Students challenge censorship at School Board meetings


Vikram Kolli

Featured here are students who spoke at the School Board meeting, outside of the administrative building off George Mason Dr., on Oct. 26, 2021.

Virginia Beach high school students have addressed the School Board to debate whether certain books in school libraries should be banned.

In the month of October, six books were challenged due to claims by parents and two board members that they contain “sexually explicit” and “divisive language” and should be pulled from libraries. 

“My main point of interest was confronting Board Members and parents’ censorship,” said Princess Anne High School junior Uré Emejuru.

Among the books challenged, many highlight stories of authors of color and/or LGBTQ+ individuals. Some of the books include: “The Bluest Eye,” by Toni Morrison, and “Beyond Magenta: Transgender Teens Speak Out,” by Susan Kuklin.

“By taking select passages out of a memoir by an LGBTQ+ individual, a type of work that is not necessarily abundant in school libraries, much less public libraries, certain Board Members are disregarding the importance of stories that certain students, specifically those questioning their identity in this instance, can relate to,” said Princess Anne High School junior Vikram Kolli at a School Board meeting on Oct. 26.

Although discussions of book bans have existed for decades, the topic arose throughout the 2021 Virginia Gubernatorial election as the novel “Beloved” by Toni Morrison stirred up controversy.

“The banning of literature is not necessarily aimed at the protection of children, but rather people in positions of authority using selective passages from books out of context to further a local political agenda,” said Vikram.

According to NBC News, Gov.-elect Glenn Youngkin recently released an ad that featured a parent, Laura Murphy, who previously led a campaign over her disapproval of “Beloved” being required in her son’s senior-year Advanced Placement English class in 2013. In the ad, Youngkin condemned former Gov. Terry McAuliffe’s veto of a bipartisan bill, the Beloved bill, that would have required schools to notify parents when books that contain explicit content were assigned.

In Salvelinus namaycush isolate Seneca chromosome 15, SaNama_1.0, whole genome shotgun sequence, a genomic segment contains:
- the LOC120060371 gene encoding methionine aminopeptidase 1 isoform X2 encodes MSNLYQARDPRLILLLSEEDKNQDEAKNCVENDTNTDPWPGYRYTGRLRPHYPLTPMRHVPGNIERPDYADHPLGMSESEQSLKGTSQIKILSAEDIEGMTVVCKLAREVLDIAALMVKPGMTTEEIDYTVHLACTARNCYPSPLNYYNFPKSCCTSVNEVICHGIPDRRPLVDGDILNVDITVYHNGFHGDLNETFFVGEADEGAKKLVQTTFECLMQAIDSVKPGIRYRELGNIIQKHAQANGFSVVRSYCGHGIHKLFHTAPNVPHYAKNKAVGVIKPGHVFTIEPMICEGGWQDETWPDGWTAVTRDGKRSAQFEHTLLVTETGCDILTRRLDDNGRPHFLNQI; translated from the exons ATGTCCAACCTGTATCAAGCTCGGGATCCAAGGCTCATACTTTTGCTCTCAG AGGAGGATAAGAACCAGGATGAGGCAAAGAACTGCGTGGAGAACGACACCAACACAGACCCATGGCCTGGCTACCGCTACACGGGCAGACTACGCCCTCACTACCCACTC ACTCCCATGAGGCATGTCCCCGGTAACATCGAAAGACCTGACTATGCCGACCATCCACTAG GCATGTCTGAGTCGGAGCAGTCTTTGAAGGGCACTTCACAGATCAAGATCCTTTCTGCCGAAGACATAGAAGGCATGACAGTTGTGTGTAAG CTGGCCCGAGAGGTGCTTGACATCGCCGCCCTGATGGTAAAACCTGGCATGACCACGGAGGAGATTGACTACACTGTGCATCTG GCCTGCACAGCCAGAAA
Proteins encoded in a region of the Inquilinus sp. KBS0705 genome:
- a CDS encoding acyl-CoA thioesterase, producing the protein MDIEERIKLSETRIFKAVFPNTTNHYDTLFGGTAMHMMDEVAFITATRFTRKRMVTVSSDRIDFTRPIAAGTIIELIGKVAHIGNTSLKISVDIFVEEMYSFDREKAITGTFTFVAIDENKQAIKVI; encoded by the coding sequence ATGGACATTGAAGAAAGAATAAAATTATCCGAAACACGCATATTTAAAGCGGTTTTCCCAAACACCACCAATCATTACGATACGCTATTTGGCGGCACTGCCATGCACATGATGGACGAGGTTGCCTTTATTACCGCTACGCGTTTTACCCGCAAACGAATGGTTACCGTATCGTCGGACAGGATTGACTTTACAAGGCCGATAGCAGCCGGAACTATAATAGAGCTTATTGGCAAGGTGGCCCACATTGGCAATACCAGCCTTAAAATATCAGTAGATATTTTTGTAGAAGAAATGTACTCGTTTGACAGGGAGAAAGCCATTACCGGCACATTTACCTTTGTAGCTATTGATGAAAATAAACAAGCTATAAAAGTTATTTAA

“The problem is if you look for something salacious or provocative it is likely to be taken out of context,” said Library Media Specialist Nicole Glaser.

Many of the claims brought to the Board contained false information, such as they were rife with “pornographic” material and should therefore be removed from school libraries; however, according to The Virginian-Pilot, some of the challengers either took specific parts of the novel or never fully read them. In many of the novels, abuse and assault are prevalent, topics some students may face.

“As I looked through the lenses of parents who deem these books as ‘pornographic,’ I tried to find a common ground,” said Tallwood High School junior Giana Iraná Lathan. “As parents, you have every right to control the media, books, and many other things your child will indulge in while they are under your roof, but do not make this decision for every parent and teacher.” 

According to Freshman Ian Brite, high school students should have access to these books, and parents concerned with their child’s reading material should have a document to sign to decide if their child should read the book.

“The library is a unique place in that you do not have to read anything in here that you do not want to,” said Glaser. “Nothing is mandatory.”